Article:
Luck generally comes to those who look after it; and my notion is that it taps, once in a lifetime, at everybody’s door, but if industry does not open it luck goes away.
—Charles Spurgeon (1834–92) English Baptist Preacher
Luck implies an absolute absence of any principle.
—Zhuang Zhou (c.369–c.286 BCE) Chinese Taoist Philosopher
Luck is a very good word if you put a P before it.
The Goddess Fortune is the devil’s servant, ready to kiss any one’s ass.
—William Blake (1757–1827) English Poet, Painter, Printmaker
Chance usually favors the prudent man.
—Joseph Joubert (1754–1824) French Writer, Moralist
Luck. Take a second look at what appears to be someone’s “good luck.” You’ll find not luck but preparation, planning, and success-producing thinking.
—David J. Schwartz (1927–87) American Self-help Author
I base my calculations on the expectation that luck will be against me
—Napoleon I (1769–1821) Emperor of France
Fortune cannot be flattered by such fetish worship. But she can be wooed and won by hard work.
—Max Aitken, 1st Baron Beaverbrook (1879–1964) Canadian-born British Politician, Journalist
Pitch a lucky man, into the Nile, says the Arabian proverb, and he will come up with a fish in his mouth.
—Nathaniel Parker Willis (1806–67) American Poet, Playwright, Essayist
People often remark that I’m pretty lucky. Luck is only important in so far as getting the chance to sell yourself at the right moment. After that, you’ve got to have talent and know how to use it.
—Frank Sinatra (1915–1998) American Singer
Everything in life is luck.
—Donald Trump (b.1946) American Businessperson, Head of State
Though men pride themselves on their great actions, often they are not the result of any great design, but of chance.
—Francois de La Rochefoucauld (1613–80) French Writer
The golden opportunity you are seeking is in yourself. It is not in your environment; it is not in luck or chance, or the help of others; it is in yourself alone.
—Orison Swett Marden (1850–1924) American New Thought Writer, Physician, Entrepreneur
Each man’s character shapes his fortunes.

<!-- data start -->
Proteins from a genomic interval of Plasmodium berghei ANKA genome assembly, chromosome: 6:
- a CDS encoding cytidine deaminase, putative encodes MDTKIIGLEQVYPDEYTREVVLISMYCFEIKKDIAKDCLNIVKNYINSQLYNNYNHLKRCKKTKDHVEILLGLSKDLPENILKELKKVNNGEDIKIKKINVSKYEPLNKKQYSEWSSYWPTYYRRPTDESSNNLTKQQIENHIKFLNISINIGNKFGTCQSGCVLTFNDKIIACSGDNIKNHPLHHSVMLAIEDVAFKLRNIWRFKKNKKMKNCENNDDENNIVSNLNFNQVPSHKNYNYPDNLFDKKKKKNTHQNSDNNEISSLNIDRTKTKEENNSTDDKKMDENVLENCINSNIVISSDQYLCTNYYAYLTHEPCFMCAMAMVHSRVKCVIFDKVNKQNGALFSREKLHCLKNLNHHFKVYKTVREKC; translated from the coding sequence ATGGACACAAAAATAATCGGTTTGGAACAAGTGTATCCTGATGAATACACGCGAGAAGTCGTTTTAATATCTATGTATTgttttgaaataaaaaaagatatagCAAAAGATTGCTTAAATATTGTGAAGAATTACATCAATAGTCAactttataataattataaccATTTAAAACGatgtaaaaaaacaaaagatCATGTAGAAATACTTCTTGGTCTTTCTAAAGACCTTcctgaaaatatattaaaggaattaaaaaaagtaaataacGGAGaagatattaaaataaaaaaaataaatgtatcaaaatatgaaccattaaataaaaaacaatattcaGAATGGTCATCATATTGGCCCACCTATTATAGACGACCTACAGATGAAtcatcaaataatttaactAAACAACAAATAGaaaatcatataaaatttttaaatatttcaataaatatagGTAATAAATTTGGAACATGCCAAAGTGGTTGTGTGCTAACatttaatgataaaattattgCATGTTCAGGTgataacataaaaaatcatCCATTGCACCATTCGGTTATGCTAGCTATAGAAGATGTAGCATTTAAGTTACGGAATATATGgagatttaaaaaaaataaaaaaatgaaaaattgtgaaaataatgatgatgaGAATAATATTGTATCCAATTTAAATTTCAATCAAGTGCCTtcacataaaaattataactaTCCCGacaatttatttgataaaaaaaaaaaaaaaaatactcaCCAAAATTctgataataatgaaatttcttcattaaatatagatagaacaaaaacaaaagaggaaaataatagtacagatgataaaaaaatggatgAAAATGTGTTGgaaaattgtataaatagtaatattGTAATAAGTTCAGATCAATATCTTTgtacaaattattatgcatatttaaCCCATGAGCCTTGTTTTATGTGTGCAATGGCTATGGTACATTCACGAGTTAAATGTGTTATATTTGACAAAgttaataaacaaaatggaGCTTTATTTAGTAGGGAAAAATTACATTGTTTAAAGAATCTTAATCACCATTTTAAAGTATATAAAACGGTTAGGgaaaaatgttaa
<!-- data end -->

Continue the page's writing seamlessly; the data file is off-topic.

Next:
Good luck is often with the man who doesn’t include it in his plans.
I never knew an early-rising, hard-working, prudent man, careful of his earnings, and strictly honest who complained of bad luck.
—Henry Ward Beecher (1813–87) American Clergyman, Writer
What the reason of the ant laboriously drags into a heap, the wind of accident will collect in one breath.
—Friedrich Schiller (1759–1805) German Poet, Dramatist
Maybe I’m lucky to be going so slowly, because I may be going in the wrong direction.
—Ashleigh Brilliant (b.1933) British Cartoonist, Author
You don’t just luck into things as much as you would like to think you do. You build step by step, whether it is friendships or opportunities.
—Barbara Bush (1925–2018) American First Lady
Luck is believing you’re lucky.
—Tennessee Williams (1911–83) American Playwright
Good luck is a lazy man’s estimate of a worker’s success.
Shallow men believe in luck, believe in circumstances. It was somebody’s name, or he happened to be there at the time, or it was so then, and another day it would have been otherwise.—Strong men believe in cause and effect.—The man was born to do it, and his father was born to be the father of him and of this deed, and by looking narrowly, you shall see there was no luck in the matter, but it was all a problem in arithmetic, or an experiment in chemistry.
—Ralph Waldo Emerson (1803–82) American Philosopher
Life is not a spectacle or a feast; it is a predicament.
—George Santayana (1863–1952) Spanish-American Poet, Philosopher
Foolish indeed are those who trust to fortune.
—Murasaki Shikibu (973–1031) Japanese Diarist, Novelist
Failure and success seem to have been allotted to men by their stars. But they retain the power of wriggling, of fighting with their star or against it, and in the whole universe the only really interesting movement is this wriggle.
—E. M. Forster (1879–1970) English Novelist, Short Story Writer, Essayist
Luck is being in the right place at the right time, but location and timing are to some extent under our control.
The meeting of preparation with opportunity generates the offspring we call luck.
—Tony Robbins (b.1960) American Self-Help Author, Entrepreneur
Chance works for us when we are good captains.
—George Meredith (1828–1909) British Novelist, Poet, Critic
Breaks balance out. The sun don’t shine on the same old dog’s rear end every day.
—Darrell Royal (1924–2012) American Football Player
The rich would have to eat money if the poor did not provide food.